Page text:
very year, Forbes.com shares their predictions for the upcoming year in healthcare. There is no crystal ball for these type of forecasts — they compile this information from multiple credible sources.
So, without further ado, here is a summary of their projections for what we can expect in the healthcare industry for 2020.
1. Delivery of home-based care will persist.
The price tag of being hospitalized is hefty, and plays a large role in increasing the U.S. healthcare expenses. On average it costs over $2,000 a day to stay in a hospital bed. In some states, it can go as high as $3,000 a day. Keeping technologies current and patients happy, there is a push to think outside of the hospital’s four walls and recreate how healthcare is delivered. Home-based PCP, acute care, and palliative care will gain momentum toward becoming mainstream. However, it will receive mixed reviews from healthcare professionals; it’s likely that they will appreciate the warmth that comes with home-based personalized care, but they may not care for the drive-time and hassle of traveling to homes vs. a clinical setting.
2. Physician groups will take more of their power back.
Across the United States, health providers are in search of new possibilities. One hopeful solution is available through Aledade, a company that assembles private physician groups into accountable care organizations (ACOs). Additionally, among certain specialties such as urology and cardiology, private equity companies are transitioning provider groups to improve production and negotiate desirable contracts. Consequently, there is a strong likelihood that even equity-backed provider groups will ultimately become acquired by sizable healthcare systems.
3. Pharma pricing & innovation will be a hot topic of discussion.
Pharmaceutical drugs continue to have a negative connotation associated with their costly price. However, a positive solution is on the horizon as breakthroughs from biotech and pharma companies will transform healthcare. It is anticipated that the narrative will transition from the steep price tag of drugs, to discovering innovative and clever paths to fund them.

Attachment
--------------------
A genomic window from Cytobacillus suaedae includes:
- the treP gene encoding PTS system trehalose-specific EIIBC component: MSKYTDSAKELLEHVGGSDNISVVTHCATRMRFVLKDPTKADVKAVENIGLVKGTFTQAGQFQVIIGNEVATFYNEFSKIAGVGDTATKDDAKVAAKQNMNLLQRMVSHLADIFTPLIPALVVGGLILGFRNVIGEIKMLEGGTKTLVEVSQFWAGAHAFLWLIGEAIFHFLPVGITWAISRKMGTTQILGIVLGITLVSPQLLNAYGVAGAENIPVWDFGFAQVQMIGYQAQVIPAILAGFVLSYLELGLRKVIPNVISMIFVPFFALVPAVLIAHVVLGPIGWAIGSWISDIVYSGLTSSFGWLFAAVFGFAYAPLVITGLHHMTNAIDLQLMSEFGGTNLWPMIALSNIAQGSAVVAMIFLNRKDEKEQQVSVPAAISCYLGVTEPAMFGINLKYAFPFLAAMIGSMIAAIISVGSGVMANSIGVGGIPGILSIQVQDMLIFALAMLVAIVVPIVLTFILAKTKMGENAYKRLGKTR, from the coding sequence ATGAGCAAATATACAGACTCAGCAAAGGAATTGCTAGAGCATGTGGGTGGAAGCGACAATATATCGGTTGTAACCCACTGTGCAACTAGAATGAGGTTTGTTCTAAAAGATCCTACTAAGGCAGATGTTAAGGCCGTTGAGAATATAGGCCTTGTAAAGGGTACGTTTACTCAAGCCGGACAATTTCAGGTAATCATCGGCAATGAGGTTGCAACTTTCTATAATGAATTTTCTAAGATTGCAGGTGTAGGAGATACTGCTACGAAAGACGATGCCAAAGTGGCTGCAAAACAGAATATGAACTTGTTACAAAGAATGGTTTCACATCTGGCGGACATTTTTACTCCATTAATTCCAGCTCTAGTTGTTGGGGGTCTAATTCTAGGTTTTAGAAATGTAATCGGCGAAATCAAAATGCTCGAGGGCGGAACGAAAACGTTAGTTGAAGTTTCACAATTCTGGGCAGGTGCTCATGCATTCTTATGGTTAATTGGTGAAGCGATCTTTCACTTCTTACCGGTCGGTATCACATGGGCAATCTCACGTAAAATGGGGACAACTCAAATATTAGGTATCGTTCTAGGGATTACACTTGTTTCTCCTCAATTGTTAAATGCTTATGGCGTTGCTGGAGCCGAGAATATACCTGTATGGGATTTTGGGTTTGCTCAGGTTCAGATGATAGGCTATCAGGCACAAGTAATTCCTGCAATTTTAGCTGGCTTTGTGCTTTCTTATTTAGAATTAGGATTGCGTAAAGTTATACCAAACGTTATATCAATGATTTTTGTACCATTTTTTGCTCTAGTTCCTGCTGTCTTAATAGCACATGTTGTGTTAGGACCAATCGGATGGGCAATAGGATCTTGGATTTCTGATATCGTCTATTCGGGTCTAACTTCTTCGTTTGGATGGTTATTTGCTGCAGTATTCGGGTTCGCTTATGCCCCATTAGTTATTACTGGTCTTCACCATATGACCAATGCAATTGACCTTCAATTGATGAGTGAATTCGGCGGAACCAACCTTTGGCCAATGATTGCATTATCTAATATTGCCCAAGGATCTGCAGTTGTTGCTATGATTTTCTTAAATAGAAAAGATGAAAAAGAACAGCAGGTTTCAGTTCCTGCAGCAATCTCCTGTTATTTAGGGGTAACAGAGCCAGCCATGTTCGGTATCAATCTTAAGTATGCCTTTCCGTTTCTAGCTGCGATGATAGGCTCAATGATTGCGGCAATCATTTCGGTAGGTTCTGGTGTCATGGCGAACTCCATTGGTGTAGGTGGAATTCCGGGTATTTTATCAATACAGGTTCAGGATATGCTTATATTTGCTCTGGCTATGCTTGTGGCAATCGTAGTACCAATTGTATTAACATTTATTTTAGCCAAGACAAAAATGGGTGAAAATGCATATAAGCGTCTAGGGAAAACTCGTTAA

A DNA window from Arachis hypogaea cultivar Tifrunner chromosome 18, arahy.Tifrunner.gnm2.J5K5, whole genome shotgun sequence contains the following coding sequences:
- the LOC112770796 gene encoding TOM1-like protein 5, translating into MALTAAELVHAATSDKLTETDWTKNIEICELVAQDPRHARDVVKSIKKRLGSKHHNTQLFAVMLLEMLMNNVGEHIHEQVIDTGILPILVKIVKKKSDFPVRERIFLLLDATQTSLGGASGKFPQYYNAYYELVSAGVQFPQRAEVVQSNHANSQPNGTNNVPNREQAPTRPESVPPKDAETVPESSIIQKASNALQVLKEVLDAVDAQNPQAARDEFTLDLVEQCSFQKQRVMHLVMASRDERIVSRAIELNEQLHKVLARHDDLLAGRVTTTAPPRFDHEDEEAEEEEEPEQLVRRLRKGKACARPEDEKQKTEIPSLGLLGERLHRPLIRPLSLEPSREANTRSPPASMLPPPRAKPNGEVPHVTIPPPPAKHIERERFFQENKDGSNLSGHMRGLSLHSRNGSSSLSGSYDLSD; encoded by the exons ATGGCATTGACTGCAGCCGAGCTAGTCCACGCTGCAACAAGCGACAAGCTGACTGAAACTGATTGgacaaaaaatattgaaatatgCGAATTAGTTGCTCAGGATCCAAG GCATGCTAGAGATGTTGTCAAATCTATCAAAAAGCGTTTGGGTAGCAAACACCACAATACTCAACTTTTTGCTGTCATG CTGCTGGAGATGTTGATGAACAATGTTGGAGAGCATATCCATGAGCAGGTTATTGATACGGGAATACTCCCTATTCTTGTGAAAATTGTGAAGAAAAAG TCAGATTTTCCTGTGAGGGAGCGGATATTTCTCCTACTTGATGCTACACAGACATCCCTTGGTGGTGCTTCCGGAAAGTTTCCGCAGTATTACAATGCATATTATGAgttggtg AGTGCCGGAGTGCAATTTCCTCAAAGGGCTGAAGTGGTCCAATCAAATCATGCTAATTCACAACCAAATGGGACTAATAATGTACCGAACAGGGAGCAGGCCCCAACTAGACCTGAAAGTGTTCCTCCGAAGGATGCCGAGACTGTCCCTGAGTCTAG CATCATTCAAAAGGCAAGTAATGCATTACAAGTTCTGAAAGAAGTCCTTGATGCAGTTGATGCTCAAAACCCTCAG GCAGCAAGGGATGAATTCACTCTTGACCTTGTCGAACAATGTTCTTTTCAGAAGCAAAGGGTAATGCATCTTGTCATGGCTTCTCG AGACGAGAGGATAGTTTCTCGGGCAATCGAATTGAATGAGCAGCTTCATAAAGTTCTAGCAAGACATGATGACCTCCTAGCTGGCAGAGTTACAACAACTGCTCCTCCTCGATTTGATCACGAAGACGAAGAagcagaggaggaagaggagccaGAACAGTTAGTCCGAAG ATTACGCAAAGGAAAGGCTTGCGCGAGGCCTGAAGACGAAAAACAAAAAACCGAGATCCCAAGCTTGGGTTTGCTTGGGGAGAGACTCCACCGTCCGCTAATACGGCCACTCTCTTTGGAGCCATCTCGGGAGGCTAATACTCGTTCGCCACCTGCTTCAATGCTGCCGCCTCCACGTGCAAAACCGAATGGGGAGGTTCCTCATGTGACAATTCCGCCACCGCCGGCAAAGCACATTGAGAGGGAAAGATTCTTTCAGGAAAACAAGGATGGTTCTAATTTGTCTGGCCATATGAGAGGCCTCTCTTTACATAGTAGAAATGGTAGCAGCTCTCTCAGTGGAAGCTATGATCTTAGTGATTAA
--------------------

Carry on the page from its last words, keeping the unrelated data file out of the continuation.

4. Medicare Advantage-for-All taking center stage.
Medicare Advantage has earned fans over the last decade from providers and healthcare organizations, who feel satisfied with their compensation compared to the quality of care they provide to their patients. The beneficiaries of Medicare often times feel that the caliber of care delivered in Medicare Advantage programs are more valuable vs. fee-for-service choices. With elections ahead of us later this year, we will see candidates promoting the expansion of access, as well as advocating for private sectors to embrace “Medicare Advantage for All” as a convincing replacement to the contentious “Medicare for All.”
5. Tech companies playing a larger role in healthcare.
It is anticipated that Silicon Valley and big tech companies will penetrate healthcare delivery in an even bigger way. Blockchain and artificial intelligence are some examples where companies will play a leading role in leading transformation; these areas are currently underserved by payment and business models. However, we won’t assume that these changes will take place overnight.
6. Big box retailers join the healthcare market.
National retail chains are entering the healthcare market, including Walmart and Best Buy, and we can expect that many more to follow suit. In September 2019, Walmart opened its first health clinic near its existing store in Georgia. The site provides a wide range of primary care, dental, and imaging services, and is staffed by physicians, nurse practitioners and other non-clinical employees. Additionally, Best Buy made their intentions clear to become known as a health care company, rather than an electronics business. Another prediction is that companies who hop on this band wagon will end up falling flat in their delivery, because many will not take the time to ‘learn their way around’ the healthcare space, only leading to major disappointment from customers.
7. Transparency reigns supreme in big data.
Privacy implications for who owns certain types of data will heat up even more, holding companies accountable for their levels of transparency and authenticity. For example, Consumers who purchased DNA kits are just some of the people who may learn a hard truth about the privacy of their personal information.
8. Mental health and substance abuse will become front and center.
The stigma surrounding behavioral health conditions has made a tremendous improvement from years past. People in the public eye have openly shared their struggles with depression, anxiety, addiction and other mental health disorders, making the topic of conversation less taboo. New startups are improving the ability to receive care for mental health afflictions and substance abuse disorders. We anticipate that the shame related to these struggles will become more accepted in our society.
To round out our 2020 prediction series, be sure to check our Blog later this month as we’ll share what is anticipated to play out in healthcare IT by industry experts.